Starting out with bodyweight squats also allows you to perfect your form before adding resistance. For the variations discussed here, the resistance, repetitions and sets may change depending on your goals or abilities, but the basic functionality and movement remain the same.
There are different ways to stay balanced during a bodyweight squat. Some may put their arms outstretched in front of them, some may put their hands behind their head, and others may simply find it easier to keep their hands to their sides. Personally, I find it easiest to put my hands in a ‘prayer’ position just slightly in front of my chest.
Once you’ve conquered proper form in bodyweight squats, the natural progression is adding weight with goblet squats. Goblet squats are essentially the same movement as bodyweight squats, but holding a dumbbell or kettlebell with both hands in front of your chest.
Like bodyweight squats, the goblet position allows for an upright torso position, which keeps stress off the low back.
Many athletes and coaches make the mistake of categorizing goblet squats as a ‘beginner’ exercise. But just because they’re simple doesn’t mean you can’t go heavy. You’ll ultimately be limited by how heavy the dumbbells are in your gym, but feel free to load up on the weight and challenge yourself. Even strong athletes who regularly back squat hundreds of pounds can benefit from heavy goblet squats.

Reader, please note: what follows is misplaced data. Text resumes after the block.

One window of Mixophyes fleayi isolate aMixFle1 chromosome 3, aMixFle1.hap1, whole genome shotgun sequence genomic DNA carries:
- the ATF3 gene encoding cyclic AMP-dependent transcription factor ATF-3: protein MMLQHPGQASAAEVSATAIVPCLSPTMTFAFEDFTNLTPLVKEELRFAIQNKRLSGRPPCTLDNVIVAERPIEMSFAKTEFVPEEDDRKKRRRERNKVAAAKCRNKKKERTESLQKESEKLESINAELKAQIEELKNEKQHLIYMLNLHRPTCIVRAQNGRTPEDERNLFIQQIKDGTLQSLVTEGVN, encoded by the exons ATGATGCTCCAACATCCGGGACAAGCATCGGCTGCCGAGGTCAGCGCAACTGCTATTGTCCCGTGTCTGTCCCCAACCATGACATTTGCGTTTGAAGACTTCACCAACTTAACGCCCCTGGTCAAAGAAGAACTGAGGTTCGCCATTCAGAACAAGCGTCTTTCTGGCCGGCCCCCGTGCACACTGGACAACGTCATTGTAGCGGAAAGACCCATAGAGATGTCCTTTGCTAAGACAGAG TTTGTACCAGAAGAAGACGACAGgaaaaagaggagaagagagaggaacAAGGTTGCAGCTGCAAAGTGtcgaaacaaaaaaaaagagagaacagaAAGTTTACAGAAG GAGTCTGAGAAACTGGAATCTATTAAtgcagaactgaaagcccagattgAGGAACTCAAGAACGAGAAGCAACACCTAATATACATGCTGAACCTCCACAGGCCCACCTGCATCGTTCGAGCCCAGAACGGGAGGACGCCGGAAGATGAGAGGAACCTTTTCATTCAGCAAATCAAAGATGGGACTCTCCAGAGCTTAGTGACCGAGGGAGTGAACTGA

The barbell back squat is the final progression we’re going to discuss, as they’re the squat variation that’s most commonly associated with causing back pain. This version of the squat is posteriorly loaded (the bar sits on your upper back), which requires additional attention to core stability. But otherwise, we’re going to use the same form and movement as we did with the bodyweight and goblet squats.
The secret with barbell back squats is to flex your stomach and glute muscles during the exercise. By doing so you’ll make your back more rigid, allowing you to support the weight from the barbell. This will also help you avoid leaning forward during the squat. Just like the variations above, keeping your chest up prevents you from rounding your spine and putting extra stress on your lower back.